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¡Hola, Mexico!

Mexico

We’re back from two weeks in Mexico – tanned, tired and well padded out with cheese and chocolate. We spent a week in Mexico City and a week in Oaxaca – it was really good to see perhaps two extremes of the same country. Here’s a first bunch of photos and my thoughts on our first stop, Mexico City.

Mexico

We were almost put off Mexico City (known locally as DF, District Federal) before going, with the consensus being it’s too big, crowded, hectic and completely impenetrable for a short visit. Luckily I didn’t find that to be the case at all. I think that was partly the neighbourhood we stayed in, Condesa, and the lovely Airbnb we called temporary home (this one) which was a great base to return to and chill out for a bit in between scampering around. Condesa is a really nice quiet area, but with loads of restaurants, bars, shops and cafes. It borders the more buzzy Roma and Zona Rosa and isn’t too far from the historical centre either. It reminded me of London in the way each neighbourhood has a distinct vibe so you can choose where to hang out based on your mood. The Chilangos (inhabitants of DF) also reminded me of Londoners – they’ll generally stay out of your way but be friendly and helpful if you’re looking for it.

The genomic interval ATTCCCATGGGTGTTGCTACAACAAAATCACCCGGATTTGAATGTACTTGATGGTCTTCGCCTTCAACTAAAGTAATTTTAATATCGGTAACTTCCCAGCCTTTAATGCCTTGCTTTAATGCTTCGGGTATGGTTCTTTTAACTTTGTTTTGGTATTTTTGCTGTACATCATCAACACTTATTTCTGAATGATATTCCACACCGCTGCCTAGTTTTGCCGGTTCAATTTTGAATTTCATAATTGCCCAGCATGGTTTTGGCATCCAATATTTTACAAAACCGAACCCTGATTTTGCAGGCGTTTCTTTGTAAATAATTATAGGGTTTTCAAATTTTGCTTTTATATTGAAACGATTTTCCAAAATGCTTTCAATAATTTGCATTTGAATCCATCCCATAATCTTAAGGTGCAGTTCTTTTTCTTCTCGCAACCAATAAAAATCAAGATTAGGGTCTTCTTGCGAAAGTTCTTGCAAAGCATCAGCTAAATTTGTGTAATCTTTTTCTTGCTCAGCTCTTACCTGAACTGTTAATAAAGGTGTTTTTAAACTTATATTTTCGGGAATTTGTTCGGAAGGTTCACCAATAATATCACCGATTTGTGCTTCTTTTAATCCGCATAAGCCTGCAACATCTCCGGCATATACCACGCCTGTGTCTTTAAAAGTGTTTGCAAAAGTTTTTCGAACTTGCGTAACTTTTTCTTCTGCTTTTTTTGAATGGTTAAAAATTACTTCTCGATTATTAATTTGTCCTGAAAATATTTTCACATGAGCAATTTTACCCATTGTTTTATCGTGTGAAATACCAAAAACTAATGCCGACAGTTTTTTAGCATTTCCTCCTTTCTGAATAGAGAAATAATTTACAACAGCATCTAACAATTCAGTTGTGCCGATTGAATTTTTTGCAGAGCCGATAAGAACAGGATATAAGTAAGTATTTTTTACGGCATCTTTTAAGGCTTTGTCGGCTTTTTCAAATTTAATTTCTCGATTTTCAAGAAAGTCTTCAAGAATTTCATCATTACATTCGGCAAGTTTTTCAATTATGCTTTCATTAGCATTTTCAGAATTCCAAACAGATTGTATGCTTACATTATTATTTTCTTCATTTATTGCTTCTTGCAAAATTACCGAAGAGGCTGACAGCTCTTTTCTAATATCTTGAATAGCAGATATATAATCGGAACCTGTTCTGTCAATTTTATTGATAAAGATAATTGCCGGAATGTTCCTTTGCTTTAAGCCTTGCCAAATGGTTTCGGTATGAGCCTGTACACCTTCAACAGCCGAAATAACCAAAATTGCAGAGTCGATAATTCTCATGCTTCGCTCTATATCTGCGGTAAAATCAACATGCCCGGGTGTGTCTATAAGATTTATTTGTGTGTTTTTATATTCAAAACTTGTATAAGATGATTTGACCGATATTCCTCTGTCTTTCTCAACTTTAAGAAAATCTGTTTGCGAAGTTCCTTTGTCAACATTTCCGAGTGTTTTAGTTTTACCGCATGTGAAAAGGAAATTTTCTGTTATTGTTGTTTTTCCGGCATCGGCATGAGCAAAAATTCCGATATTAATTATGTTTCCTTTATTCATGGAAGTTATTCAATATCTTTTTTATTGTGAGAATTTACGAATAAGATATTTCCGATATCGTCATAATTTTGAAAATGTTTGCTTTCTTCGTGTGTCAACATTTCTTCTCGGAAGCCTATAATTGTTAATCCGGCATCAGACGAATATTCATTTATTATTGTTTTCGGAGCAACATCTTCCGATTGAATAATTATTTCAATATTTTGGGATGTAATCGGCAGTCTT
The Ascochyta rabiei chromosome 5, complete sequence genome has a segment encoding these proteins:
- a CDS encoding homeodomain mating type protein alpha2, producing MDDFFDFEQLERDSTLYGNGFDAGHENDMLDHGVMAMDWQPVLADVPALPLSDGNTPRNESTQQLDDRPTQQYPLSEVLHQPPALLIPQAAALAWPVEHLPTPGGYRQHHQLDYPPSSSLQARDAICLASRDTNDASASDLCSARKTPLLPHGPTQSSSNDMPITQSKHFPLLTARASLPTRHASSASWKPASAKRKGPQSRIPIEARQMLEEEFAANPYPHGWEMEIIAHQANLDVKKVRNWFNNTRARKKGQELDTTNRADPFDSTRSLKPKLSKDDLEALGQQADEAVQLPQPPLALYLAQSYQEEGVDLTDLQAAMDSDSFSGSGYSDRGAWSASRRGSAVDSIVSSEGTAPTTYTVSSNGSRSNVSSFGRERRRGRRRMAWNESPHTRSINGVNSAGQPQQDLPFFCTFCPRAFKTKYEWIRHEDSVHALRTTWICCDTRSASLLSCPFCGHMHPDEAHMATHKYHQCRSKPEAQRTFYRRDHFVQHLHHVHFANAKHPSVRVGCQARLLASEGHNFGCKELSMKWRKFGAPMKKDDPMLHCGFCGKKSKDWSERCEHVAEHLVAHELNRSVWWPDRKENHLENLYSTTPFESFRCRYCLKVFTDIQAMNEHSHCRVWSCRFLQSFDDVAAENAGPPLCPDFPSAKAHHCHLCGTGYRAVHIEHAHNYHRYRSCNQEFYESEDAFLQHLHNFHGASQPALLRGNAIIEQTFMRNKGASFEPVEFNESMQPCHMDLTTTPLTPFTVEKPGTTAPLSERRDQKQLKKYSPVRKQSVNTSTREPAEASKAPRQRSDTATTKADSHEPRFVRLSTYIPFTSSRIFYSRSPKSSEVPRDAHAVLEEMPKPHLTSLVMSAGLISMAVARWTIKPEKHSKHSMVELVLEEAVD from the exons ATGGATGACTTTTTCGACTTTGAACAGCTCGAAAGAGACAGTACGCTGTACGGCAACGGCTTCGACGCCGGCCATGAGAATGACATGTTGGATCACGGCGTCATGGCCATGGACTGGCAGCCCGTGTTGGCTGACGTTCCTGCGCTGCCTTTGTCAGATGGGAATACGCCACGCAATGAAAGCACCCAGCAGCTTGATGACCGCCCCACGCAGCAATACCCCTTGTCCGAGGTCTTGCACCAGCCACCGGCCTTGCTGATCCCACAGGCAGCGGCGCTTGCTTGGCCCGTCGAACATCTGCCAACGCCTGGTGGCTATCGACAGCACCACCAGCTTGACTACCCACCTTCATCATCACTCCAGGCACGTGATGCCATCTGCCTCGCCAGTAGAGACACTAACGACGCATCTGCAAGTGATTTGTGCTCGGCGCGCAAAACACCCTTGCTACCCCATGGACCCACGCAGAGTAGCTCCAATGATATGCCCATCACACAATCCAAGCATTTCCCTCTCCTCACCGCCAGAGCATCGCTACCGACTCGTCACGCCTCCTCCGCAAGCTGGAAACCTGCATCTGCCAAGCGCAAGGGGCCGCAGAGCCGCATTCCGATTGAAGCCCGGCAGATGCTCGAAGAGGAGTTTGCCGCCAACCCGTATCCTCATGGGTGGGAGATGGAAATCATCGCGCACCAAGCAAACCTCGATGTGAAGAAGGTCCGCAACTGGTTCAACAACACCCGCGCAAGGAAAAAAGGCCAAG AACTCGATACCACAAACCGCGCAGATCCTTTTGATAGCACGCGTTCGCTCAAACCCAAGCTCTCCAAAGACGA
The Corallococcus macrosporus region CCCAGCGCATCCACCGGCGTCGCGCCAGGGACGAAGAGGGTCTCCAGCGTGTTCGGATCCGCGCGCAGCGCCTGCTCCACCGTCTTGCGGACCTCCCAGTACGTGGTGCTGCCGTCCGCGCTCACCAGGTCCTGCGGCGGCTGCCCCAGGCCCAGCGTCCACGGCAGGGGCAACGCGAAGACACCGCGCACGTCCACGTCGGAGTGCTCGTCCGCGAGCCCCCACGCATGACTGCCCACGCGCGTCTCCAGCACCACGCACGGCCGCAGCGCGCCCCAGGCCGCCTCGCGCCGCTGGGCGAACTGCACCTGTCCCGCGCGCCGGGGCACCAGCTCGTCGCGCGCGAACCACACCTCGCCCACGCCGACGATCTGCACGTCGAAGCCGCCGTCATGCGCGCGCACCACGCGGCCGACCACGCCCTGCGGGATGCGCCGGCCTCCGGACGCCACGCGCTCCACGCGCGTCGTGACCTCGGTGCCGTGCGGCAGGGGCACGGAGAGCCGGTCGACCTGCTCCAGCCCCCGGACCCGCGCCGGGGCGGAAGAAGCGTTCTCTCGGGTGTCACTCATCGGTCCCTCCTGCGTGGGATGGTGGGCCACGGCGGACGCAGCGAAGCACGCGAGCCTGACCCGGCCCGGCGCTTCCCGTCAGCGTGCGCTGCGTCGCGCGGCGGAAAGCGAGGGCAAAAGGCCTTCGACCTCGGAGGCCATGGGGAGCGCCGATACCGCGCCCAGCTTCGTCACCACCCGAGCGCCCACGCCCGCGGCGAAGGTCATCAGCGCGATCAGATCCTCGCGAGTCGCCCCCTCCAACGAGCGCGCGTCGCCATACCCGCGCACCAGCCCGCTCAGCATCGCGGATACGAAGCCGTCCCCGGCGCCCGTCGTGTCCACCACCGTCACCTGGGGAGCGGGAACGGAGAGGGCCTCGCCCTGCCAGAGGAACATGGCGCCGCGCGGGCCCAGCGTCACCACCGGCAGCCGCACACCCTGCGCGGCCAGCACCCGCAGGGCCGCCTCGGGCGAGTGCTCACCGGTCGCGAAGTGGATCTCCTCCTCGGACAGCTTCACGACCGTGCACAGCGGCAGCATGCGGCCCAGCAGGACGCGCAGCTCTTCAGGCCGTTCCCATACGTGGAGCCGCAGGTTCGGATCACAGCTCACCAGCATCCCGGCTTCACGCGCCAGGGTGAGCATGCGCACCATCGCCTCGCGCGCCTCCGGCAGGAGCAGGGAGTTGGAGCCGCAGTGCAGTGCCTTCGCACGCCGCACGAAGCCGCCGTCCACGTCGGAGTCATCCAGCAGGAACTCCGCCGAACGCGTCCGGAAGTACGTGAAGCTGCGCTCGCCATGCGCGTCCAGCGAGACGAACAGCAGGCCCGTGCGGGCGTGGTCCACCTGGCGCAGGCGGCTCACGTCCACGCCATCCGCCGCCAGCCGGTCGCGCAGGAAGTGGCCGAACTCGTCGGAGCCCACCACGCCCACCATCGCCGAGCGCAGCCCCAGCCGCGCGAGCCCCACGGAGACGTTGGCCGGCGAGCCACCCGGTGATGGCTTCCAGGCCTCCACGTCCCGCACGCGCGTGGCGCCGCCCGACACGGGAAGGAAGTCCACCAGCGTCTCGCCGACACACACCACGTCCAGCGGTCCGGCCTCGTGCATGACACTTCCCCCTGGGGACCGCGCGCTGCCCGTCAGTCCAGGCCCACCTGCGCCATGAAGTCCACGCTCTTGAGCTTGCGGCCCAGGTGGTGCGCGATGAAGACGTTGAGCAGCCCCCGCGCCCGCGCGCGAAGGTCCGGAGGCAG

Mexico
Mexico

One thing that really surprised me was how green a city it is. There are lush tropical planted parks every few blocks which break up the concrete. Mexico City is pretty pleasant to take in on foot once you get used to the uneven pavements and, er, unorthodox approach to traffic lights and pedestrian crossings (we quickly learned to just go when a local crosses!). It’s very clean in terms of litter and it felt safe to walk around areas like Condesa and Roma after dark. Plus the weather in mid-late October was in the mid-20s, perfect for wandering around.

Mexico

Other options for longer trips include taxis and the metro. Taxis are very cheap and safe as long as you book them from the ranks situated every couple of blocks – $100/£5 will get you anywhere in the centre. The Metro is even cheaper – at $4/20p it’s amongst the cheapest in the world – and generally a safe bet. On the downside, it got hot and sticky at peak time (5-6pm and onward) and also had a tendency to make long stops with no announcements as to what’s going on. There are women and children only carriages at the front of every train but I didn’t feel the need to use them. There are also buses and hire bikes, which we didn’t try. I’ll show some of the other areas we visited a bit later on.